The perfect storm of post-pandemic conditions has created a summer travel hellscape, just as seemingly everyone is determined to get away after two years of lockdowns. And, just when you thought it couldn’t get any worse, technology tosses in another money wrench.
On Saturday night, a glitch in American Airlines‘ (AA) scheduling system improperly granted pilots time off en masse between July 3 and 31, leaving a total of 12,000 flights without a pilot or first officer.
The pilots’ union, Allied Pilots Association (APA), told the Daily Mail that over 12,000 AA flights were scheduled with no one assigned to fly them, due to an operational error in the carrier’s computer system.
An American Airlines spokesperson told the outlet that the airline does not anticipate the glitch will ultimately affect operations. American said that most of the departures affected by the system hiccup have now been properly staffed. APA told CNBC that about 80 percent of the trips have had staffing restored.
American Airlines’ statement to the Daily Mail read: “Our pilot trip trading system experienced a technical issue. As a result of this technical glitch, certain trip trading transactions were able to be processed when it shouldn’t have been permitted. We already have restored the vast majority of the affected trips and do not anticipate any operational impact because of this issue.”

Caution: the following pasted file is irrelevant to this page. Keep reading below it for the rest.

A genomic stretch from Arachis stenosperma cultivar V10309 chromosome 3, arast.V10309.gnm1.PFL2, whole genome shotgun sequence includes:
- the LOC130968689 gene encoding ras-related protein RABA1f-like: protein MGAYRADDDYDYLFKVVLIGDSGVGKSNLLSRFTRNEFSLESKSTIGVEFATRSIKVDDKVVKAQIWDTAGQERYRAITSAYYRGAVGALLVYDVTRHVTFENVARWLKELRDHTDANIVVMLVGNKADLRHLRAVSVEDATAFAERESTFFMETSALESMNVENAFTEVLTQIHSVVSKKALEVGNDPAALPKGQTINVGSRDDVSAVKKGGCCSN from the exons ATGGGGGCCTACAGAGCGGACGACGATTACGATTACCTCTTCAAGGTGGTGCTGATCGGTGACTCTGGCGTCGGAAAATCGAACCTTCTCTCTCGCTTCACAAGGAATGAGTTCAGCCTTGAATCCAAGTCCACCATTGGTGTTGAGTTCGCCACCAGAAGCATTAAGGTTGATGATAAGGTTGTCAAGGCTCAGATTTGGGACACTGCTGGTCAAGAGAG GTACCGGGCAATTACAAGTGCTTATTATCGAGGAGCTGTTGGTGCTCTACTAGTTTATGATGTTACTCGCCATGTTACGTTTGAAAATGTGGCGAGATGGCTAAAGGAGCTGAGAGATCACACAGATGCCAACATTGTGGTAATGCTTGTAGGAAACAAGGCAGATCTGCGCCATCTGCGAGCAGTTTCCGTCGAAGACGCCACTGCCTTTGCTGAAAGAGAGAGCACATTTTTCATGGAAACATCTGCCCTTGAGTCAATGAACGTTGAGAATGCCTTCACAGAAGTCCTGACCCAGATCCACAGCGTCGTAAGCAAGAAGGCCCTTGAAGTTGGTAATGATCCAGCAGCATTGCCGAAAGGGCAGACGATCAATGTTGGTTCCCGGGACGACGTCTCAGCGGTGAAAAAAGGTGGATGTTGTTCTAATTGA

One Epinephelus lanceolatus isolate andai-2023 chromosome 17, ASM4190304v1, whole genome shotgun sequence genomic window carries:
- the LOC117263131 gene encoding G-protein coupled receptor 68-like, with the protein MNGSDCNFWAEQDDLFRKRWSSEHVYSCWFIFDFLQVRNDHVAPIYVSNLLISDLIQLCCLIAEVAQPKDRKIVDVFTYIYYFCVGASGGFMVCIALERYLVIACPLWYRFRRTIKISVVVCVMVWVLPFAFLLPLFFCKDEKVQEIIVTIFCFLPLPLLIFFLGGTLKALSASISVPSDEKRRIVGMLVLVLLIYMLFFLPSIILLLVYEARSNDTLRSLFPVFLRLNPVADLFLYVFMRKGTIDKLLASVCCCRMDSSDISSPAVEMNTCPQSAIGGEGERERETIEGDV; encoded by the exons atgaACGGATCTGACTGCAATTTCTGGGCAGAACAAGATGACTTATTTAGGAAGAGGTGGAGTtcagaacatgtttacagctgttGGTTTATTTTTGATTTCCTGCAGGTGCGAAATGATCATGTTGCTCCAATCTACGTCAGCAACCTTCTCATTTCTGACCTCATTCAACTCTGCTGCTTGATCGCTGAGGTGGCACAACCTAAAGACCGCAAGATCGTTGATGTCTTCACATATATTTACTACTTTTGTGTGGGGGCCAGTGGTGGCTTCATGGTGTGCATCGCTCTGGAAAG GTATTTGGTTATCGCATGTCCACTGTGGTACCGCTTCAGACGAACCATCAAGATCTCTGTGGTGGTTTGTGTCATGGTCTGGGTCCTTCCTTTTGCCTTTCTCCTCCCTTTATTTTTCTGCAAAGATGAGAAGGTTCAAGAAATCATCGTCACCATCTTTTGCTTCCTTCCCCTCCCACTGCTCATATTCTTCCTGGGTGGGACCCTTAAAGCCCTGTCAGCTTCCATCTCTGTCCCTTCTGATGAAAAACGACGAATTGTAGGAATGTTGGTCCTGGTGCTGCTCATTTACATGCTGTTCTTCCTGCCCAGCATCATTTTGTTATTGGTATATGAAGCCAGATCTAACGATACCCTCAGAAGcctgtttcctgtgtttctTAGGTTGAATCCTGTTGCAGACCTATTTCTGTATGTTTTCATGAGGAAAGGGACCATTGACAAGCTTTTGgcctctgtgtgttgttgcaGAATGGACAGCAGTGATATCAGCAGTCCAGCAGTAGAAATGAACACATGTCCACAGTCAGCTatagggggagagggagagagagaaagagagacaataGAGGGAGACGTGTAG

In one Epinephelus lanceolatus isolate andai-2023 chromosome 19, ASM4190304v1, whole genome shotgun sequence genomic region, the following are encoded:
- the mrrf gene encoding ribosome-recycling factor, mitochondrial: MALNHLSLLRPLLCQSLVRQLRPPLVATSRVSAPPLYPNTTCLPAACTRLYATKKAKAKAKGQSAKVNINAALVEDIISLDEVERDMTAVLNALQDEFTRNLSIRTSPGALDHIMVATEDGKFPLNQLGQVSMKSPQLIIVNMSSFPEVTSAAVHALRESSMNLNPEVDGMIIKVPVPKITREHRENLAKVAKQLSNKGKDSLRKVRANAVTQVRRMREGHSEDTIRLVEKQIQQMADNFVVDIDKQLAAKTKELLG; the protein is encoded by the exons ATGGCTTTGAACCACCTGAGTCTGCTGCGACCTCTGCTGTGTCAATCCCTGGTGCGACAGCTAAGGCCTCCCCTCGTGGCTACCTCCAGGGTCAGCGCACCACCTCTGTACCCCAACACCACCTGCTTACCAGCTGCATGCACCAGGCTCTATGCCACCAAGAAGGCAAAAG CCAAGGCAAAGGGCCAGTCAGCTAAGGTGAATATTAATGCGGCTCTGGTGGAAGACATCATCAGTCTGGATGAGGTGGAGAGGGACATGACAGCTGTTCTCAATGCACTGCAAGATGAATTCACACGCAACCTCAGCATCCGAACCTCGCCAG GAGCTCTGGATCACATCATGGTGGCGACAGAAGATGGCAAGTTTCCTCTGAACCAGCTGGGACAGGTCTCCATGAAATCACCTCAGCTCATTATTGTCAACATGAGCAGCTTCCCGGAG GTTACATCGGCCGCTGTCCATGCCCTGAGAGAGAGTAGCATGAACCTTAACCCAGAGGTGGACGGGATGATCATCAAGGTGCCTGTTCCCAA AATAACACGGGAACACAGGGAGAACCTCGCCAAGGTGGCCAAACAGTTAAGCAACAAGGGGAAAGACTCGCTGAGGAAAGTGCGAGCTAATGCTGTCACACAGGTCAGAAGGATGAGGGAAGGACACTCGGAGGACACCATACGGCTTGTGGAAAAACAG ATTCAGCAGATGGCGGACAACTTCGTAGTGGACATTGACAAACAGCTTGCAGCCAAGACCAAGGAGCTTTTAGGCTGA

In a leaked message, sent from the APA to Los Angeles-based crew members, union officials told AA pilots that the airline was reinstating their original schedules after management spotted the error.
The union did note, “Management has no contractual mechanism to just add flying to your schedules.” APA said that it retains data on which aviators were contractually permitted to drop flights and will ensure that the airline honors those schedule changes.
AA staff members are able to request time off and other alterations to their schedules through an internal platform, though time off requests are rarely approved during the busy summer or the holiday periods. An internal tally revealed that AA had over 3,000 mainline flights scheduled on Saturday, July 2 alone, which were 93 percent full.
A similar tech-related kerfuffle occurred back in 2017, when a system granted AA aviators time off around the Christmas and New Year’s holidays—one of the busiest times for air travel—leaving some 15,000 flights without anyone to pilot them.
“The airline is a 24/7 op,” Dennis Tajer, an American Airlines captain and a spokesman for the pilot’s union, told CNBC at the time. “The system went from responsibly scheduling everybody to becoming Santa Claus to everyone. The computer said, ‘Hey ya’ll. You want the days off? You got it.’”
To remedy the 2017 situation, American Airlines offered pilots 150 percent of their hourly rate to pick up those dropped assignments. It’s unclear whether any such compensation will be offered this time around, but, just this week, the carrier promised its pilots a 17-percent pay raise.
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